Ramban in his analysis picks up on this idea and seems to agree that in general there is no criticism of the people for acting anxiously when it is warranted. He however reads in between the lines that God was not very pleased with the people and also points to a verse in Tehillim 106:32 that clearly say that the people angered God during this episode. However a careful read of that verse in its context lessens the problem. The important thing about Ramban is that he does not disagree with the premise that it is appropriate for people to be anxious when they are confronted with a situation such as this and that it is required of the leaders to prepare for such eventualities. Even in the desert where the impression we get is that God led them and micromanaged them, ultimately the responsibility fell on the people and their leaders to provide for themselves.

I believe this is an important point that needs to be made in our contemporary society where the mainstream thinking is that frumkeit requires what I term misguided Bitachon. 

[1] Rambam refers to Chazal who say the vision seen by a woman slave at the Red Sea, was not seen by Yechezkel ben Buzi (at the vision of the chariots).  According to Rambam’s understanding of prophetic visions, these do not appear to unworthy people. A prophetic vision is the result of a person intellectually advanced and with a developed personality. 


  1. While I agree with your clarified explanation of "Bitachon", I find your explanation of this episode of Mey Meriva incomplete.

    You treat the episode as a generic instance of "needing to find appropriate means" to solve a crisis. This generic treatment seems ill founded.

    When crisis occurs under current circumstances, there is a reasonable expectation that the Jewish nation act wisely. "Acting wisely" implies an assessment of the crisis circumstance seeking a resolution within our understanding of the causal factors involved.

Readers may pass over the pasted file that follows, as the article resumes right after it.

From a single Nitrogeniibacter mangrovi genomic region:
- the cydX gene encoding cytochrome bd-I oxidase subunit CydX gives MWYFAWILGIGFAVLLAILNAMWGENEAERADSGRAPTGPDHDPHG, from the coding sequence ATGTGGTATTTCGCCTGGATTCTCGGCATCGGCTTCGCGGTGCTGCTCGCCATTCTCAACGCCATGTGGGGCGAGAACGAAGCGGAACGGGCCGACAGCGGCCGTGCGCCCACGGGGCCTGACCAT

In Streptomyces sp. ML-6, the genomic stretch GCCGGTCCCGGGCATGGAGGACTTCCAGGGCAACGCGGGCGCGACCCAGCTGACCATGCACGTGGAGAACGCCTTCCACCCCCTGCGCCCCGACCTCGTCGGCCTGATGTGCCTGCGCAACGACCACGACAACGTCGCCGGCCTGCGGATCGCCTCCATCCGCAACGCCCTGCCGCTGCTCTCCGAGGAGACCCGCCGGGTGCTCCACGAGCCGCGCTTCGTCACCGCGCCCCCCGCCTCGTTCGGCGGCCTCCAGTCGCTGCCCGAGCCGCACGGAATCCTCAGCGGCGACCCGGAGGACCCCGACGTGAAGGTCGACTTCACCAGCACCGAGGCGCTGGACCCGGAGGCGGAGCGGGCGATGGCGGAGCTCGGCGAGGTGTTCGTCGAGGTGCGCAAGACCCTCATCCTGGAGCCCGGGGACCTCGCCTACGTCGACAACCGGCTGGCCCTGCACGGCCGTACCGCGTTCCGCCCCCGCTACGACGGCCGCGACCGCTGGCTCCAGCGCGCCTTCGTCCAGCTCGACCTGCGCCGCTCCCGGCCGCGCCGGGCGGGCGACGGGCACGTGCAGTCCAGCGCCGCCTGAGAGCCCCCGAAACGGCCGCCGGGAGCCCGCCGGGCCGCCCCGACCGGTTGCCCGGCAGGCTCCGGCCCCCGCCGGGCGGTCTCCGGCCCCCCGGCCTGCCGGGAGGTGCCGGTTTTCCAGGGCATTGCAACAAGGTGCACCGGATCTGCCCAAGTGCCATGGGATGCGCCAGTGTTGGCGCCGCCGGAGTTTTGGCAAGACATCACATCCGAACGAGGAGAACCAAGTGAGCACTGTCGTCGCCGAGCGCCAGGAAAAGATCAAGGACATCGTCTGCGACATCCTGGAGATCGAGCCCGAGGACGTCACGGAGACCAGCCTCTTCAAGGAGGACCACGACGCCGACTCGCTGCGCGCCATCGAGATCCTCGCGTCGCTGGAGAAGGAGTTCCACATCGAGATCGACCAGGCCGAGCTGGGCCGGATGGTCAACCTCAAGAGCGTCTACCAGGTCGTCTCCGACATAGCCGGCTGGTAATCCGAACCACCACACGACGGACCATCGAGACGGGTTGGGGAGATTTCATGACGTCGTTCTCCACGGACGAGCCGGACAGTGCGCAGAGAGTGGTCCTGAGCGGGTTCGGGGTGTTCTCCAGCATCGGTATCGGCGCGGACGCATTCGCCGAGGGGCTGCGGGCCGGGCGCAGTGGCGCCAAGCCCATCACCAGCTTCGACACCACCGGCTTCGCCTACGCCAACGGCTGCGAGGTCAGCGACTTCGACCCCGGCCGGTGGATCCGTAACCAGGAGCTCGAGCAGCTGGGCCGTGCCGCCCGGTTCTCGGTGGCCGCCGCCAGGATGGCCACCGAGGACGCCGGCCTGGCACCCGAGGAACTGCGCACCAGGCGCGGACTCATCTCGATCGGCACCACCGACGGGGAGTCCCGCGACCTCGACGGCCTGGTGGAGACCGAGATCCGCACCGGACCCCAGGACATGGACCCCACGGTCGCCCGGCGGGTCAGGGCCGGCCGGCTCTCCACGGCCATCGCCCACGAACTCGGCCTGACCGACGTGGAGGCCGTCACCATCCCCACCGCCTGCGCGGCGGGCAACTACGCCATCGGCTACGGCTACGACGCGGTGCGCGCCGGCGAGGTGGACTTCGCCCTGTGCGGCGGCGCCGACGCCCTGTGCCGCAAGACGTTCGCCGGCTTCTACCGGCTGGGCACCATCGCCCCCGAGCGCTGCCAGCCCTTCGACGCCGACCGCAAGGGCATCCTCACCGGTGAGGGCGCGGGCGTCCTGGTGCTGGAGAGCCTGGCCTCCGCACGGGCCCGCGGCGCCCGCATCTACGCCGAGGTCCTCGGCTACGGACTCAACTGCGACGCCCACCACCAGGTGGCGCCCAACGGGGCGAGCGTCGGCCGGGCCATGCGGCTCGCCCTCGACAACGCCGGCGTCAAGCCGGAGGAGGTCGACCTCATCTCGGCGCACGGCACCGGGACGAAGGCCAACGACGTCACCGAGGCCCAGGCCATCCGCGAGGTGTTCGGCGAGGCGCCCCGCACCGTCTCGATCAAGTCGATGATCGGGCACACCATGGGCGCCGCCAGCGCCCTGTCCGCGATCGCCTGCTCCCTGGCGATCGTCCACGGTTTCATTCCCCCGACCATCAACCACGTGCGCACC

Mordechai is a good example of this. When confronted with the existential threat of Haman, Mordechai considered the possible responses and worked through Esther for regime change.

    How is this comparable to the situation in the desert? What factors were the Jews to assess? The Prophetic workings of Hashem's divine providence?
    Were they to calculate the need for a miracle such as water coming from a rock? Such calculations are the province of Moshe alone.

    What basis then is there to compare the error of that generation with the erroneous notion of Bitachon today?

  2. RJS, we finally agree about something - Bitachon LOL

    You misunderstood what I was saying. The implied criticism is that Moshe failed in hios leadership by bringing them to a place without water and not preparing for it. that is how I understand the Midrash that God castigates him and tells him to stop mourning for Miriam while the people are thirsty. The people's anger at Moshe was not misplaced and his reaction made them feel guilty about it. That is the point here, I believe.

  3. I understand that Moshe should have prepared them. I do not see how this preparation would have been an instance of proper bitachon though. Bitachon is confidence that it is in the nature of His Creation, for a good human plan to succeed.

    Proper bitachon, by definition, requires a situation of crisis that one is expected to respond to in accordance with an understanding of material causes, as Mordechai did.

    Why do you apply the notion of bitachon to this case?

  4. PS

    I have Bitachon that we will agree about much more as time goes on.

  5. RJS -

    I was referring to the traditional explanation that the people sinned by not relying on Moshe and God.